Flash Cookies

Flash cookies (also called Local Shared Objects or LSOs) are created by Adobe’s popular Flash browser add-on for multimedia. Like traditional cookies, Flash cookies can be used to save state information, as well as preferences, between sessions.  They are also used to track the websites that you visit. These cookies are normally not visible to you, the end user, and options to control or delete them are usually absent or very difficult to find. Flash cookies are frequently found on websites, and they are often used along with traditional web cookies. In fact, even if you delete web cookies, Flash cookies can be used to recreate them.

Flash cookies raise additional privacy concerns because they are more hidden than traditional web cookies, so you have to take extraordinary measures to remove them. Also, many privacy policies that describe the use of web cookies fail to mention Flash cookies, and procedures to opt out of web cookies often have no effect on Flash cookies.

Super Cookies

A third type of cookie, called “super cookies,” is also emerging. Super cookies use new storage locations built into browsers to save information about you.  For example, the Internet Explorer browser has “userData” storage, while Firefox has “DOM” storage”. The emerging HTML 5 specifications also set aside web storage that can last either for a browser session or permanently (until deleted). These storage mechanisms are larger and more flexible than traditional cookies so more information can be stored. Like web cookies and Flash cookies, you, as a user, are often unaware that super cookies exist.  You, as the user, are often not provided with tools to control the information that is stored.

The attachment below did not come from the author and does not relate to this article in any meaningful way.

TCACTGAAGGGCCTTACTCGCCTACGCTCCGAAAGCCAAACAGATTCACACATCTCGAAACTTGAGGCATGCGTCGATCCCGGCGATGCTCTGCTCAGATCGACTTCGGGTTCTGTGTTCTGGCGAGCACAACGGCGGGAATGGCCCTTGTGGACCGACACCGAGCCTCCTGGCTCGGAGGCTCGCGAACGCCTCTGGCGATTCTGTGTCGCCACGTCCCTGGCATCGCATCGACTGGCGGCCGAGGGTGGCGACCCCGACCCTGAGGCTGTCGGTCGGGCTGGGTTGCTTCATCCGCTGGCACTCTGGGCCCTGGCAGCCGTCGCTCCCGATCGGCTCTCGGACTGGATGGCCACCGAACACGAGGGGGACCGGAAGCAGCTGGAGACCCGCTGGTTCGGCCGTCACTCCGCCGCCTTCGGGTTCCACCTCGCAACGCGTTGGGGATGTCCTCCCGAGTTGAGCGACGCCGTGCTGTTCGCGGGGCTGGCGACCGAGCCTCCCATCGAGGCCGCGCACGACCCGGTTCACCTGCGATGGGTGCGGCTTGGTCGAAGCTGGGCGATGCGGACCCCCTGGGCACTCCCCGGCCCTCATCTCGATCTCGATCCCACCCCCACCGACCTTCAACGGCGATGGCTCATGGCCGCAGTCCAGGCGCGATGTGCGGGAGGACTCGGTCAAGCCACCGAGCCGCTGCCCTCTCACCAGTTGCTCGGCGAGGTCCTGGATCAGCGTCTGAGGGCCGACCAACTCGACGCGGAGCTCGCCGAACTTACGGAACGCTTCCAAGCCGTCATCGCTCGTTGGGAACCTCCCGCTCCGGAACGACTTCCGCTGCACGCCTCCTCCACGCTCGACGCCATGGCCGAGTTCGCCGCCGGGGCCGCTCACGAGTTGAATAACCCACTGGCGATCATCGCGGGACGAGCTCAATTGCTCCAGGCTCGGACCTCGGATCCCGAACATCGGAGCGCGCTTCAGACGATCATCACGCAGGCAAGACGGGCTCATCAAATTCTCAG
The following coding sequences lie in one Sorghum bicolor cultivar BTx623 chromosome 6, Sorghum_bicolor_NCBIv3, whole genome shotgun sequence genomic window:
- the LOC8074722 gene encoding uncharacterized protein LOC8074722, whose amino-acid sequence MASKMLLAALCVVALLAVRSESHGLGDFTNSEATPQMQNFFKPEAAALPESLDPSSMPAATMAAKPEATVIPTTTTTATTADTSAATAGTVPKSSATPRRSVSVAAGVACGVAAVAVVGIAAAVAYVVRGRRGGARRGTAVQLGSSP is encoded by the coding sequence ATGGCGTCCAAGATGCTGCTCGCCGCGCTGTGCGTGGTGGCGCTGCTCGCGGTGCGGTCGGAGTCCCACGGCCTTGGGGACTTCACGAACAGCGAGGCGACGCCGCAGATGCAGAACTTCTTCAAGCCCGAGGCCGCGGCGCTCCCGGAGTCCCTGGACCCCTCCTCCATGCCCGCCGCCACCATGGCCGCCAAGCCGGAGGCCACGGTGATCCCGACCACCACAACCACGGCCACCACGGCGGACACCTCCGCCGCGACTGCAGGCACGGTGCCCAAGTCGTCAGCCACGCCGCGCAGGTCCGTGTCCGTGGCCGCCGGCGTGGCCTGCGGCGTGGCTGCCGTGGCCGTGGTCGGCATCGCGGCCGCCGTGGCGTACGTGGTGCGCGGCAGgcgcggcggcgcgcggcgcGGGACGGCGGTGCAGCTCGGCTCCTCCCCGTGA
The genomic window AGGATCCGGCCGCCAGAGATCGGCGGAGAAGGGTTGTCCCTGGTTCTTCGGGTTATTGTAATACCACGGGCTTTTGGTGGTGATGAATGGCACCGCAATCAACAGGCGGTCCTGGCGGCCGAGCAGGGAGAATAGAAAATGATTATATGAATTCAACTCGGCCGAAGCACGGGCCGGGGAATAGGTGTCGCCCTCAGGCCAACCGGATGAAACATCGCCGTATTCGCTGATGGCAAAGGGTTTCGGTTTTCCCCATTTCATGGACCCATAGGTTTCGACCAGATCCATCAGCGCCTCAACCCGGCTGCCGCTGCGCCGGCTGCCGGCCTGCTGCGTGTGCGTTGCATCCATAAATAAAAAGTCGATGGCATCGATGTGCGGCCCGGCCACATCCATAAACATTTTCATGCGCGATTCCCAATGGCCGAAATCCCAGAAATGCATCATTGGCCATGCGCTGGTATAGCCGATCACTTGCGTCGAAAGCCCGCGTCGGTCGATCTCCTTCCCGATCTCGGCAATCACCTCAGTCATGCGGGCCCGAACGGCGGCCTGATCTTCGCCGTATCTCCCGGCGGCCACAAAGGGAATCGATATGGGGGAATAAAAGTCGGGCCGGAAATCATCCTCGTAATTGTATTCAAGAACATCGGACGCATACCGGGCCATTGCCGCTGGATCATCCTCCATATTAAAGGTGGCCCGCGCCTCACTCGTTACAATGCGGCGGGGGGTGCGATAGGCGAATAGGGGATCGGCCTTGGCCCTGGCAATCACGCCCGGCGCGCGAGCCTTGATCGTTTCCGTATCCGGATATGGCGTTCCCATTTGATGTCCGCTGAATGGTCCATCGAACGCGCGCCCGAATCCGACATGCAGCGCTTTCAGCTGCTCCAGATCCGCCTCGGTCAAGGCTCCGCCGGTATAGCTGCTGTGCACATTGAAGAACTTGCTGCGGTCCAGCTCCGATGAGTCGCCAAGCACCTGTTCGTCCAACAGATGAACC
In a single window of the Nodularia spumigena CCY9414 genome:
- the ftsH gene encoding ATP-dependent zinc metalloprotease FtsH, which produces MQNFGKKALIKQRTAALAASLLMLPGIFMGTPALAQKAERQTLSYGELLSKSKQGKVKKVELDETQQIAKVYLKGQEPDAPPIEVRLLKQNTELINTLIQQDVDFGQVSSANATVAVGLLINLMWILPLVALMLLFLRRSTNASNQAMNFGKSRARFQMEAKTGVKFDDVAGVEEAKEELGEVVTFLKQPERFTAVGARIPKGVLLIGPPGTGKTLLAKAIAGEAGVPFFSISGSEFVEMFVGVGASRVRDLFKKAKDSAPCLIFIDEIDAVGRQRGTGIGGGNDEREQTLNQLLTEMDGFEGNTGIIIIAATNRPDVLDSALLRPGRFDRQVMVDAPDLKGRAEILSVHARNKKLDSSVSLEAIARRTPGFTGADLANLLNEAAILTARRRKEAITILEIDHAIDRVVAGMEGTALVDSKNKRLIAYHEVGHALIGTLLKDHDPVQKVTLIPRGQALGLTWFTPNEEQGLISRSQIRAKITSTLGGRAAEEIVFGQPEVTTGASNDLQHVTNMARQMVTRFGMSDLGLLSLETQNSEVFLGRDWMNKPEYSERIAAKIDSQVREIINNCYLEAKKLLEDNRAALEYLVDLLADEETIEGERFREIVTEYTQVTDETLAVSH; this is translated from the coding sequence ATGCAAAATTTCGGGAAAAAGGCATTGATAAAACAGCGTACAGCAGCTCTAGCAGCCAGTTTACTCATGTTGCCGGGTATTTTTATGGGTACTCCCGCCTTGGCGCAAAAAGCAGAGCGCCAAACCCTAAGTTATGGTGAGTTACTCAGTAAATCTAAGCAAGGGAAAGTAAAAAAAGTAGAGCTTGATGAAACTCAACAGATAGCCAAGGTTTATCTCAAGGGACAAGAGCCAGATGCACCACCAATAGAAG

Cookie-Less Tracking

A person’s browsing habits can also be tracked without cookies. One such method involves “web bugs”, which are small, invisible image files placed on a web page or hidden in an e-mail message. When you view the page or message, the image is downloaded from a server that can keep detailed logs.  These logs record such information as your location, Internet address, the page or message you are reading, and the current date and time.

When people view web pages, their browsers can reveal a lot of information. The browsers can be queried to determine their detailed characteristics, including version number, window size, settings, add-ons, and customizations. The combination of information, often called “device fingerprinting,” can be quite specific to an individual machine.  An experiment conducted by the Electronic Frontier Foundation suggests that this information may be unique to about one in one million people.

Web Privacy Tools